|HOW BREATH TESTING IS DONE|
The State of Texas uses a machine called the Intoxilyzer 5000, which is commonly referred to as a "breathalyzer."
The Intoxilyzer 5000 costs about $7,500. There are several models of the Intoxilyzer 5000 in use in Texas including the model 64, 66, 68 and 68-EN. Many of these earlier models have been in service for 15 or more years.
The Intoxilyzer 5000 is simply a computer based on very old technology. The brains of this outfit is a Z-80 microprocessor which was introduced almost 30 years ago in 1975. The Z-80 microprocessor was the basis for some of the very first home computers in the early 1980's. Remember the "Radio Shack" TRS-80.
The Intoxilyzer 5000 works on the theory of infrared absorption. The machine has a light bulb positioned at one end of a breath capture cylinder. There are filter wheels at the other end of the cylinder and on the other side of these filter wheels is a light receiver.
A person suspected of or under arrest for DWI will blow into a breath tube which leads to a breath chamber cylinder. The machine shines a light through this cylinder and the filter wheels will be spinning on the other end of the breath tube chamber. The infrared light causes the alcohol molecules to "vibrate" or "absorb" light at a particular frequency. The filter wheels are designed to filter out potential contaminants.
The amount of the breath sample and any reading of alcohol are very minute. The machine must make a multiplication conversion to an amount great enough for us to understand. The difference in light emitted and received is computed through a computer program in the machine to come up a value that can be compared to a .08. The conversion the machine makes on the differences in light would be the equivalent of taking the paper towel tube and increasing its size to that of a 55 gallon drum! Any error would then be exaggerated by that amount.
|HOW RELIABLE IS THE BREATH TEST?|
There is much debate on the Intoxilyzer 5000. Proponents of it state that the machine will only read light absorbed by alcohol, while opponents state the machine often misreads as alcohol other commonly found substances in the breath, thus giving an inaccurate high reading.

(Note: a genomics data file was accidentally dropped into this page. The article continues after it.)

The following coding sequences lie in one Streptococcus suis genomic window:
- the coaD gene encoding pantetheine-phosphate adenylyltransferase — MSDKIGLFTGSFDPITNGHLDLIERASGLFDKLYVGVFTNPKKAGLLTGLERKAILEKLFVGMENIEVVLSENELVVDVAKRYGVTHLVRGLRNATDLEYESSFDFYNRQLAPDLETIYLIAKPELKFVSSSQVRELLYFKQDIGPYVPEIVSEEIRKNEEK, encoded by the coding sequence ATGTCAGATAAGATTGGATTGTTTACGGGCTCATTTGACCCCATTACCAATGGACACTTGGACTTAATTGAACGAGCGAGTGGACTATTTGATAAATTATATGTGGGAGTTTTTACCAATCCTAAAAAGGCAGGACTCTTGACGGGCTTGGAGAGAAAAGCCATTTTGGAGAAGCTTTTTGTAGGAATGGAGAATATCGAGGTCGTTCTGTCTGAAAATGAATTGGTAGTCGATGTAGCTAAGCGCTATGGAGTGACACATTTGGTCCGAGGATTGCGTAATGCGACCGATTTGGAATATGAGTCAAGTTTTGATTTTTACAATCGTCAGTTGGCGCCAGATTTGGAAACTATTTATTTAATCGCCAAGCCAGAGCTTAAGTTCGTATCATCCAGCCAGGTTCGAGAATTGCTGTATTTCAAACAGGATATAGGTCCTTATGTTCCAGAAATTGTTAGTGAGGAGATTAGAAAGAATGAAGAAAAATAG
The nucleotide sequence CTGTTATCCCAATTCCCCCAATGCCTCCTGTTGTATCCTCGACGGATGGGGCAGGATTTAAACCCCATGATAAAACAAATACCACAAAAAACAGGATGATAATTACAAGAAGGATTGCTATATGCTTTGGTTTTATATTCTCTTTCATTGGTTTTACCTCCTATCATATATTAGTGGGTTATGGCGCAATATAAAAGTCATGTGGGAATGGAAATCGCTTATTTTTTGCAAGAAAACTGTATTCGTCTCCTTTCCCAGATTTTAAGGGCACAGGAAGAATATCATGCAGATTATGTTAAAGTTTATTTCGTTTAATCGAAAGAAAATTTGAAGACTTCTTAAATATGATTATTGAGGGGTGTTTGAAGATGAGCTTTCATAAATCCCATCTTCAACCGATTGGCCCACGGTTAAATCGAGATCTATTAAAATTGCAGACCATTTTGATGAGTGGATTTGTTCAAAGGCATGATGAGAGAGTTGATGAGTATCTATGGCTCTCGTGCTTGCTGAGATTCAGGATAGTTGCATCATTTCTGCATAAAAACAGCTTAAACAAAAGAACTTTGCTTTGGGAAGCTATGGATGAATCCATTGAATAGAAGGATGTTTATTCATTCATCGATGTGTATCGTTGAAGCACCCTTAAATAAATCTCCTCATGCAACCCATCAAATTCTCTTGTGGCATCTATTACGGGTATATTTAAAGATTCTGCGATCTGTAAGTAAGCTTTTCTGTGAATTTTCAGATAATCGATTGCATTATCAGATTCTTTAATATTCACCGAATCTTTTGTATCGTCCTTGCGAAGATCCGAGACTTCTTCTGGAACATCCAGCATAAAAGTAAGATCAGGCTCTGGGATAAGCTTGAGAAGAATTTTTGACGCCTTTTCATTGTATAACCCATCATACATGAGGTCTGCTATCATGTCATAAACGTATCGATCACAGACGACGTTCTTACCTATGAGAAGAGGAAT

Texas law only requires that the Intoxilyzer 5000 perform within a plus or minus 10% accuracy rate. This means that a 20% variance in "ok for government work". When the machine is periodically checked for proper function and accuracy and known value of alcohol solution -- 0.080 -- is used to test the machine, if the results are within 0.072 and 0.088 the machine is deemed to be working properly.
An everyday example is if you are stopped and arrested for DWI and take a breath test, and you blow a 0.080, when your actual alcohol content is something less, you still face the additional charge of driving with a .08 or higher. Very Scary.
The manufacturer does not warrant the Intoxilyzer 5000 for any particular purpose. The machine is not warranted for accurate and reliable breath testing.
The Intoxilyzer also assumes that everyone tested will have a blood/breath ration of 2100/1 (i.e. 2100 parts of alcohol in the breath for every 1 part of alcohol in the blood). If a person has a higher blood/breath ratio (i.e. 2400/1) the test will not be adversely affected by this assumption. However a person with a lower blood/breath ratio will be adversely affected because the Intoxilyzer will erroneously read too high, thus a person who should test at .05 or .06 could actually test well above a .08 Additionally, scientists have documented people with blood/breath ratios as low as 1100/1.
A person with a fever will have a higher breath test reading than an identical person without a fever. Therefore, the temperature of your body can affect what the Intoxilyzer reads, and your body temperature has nothing to do with the amount of alcohol you may have or have not consumed.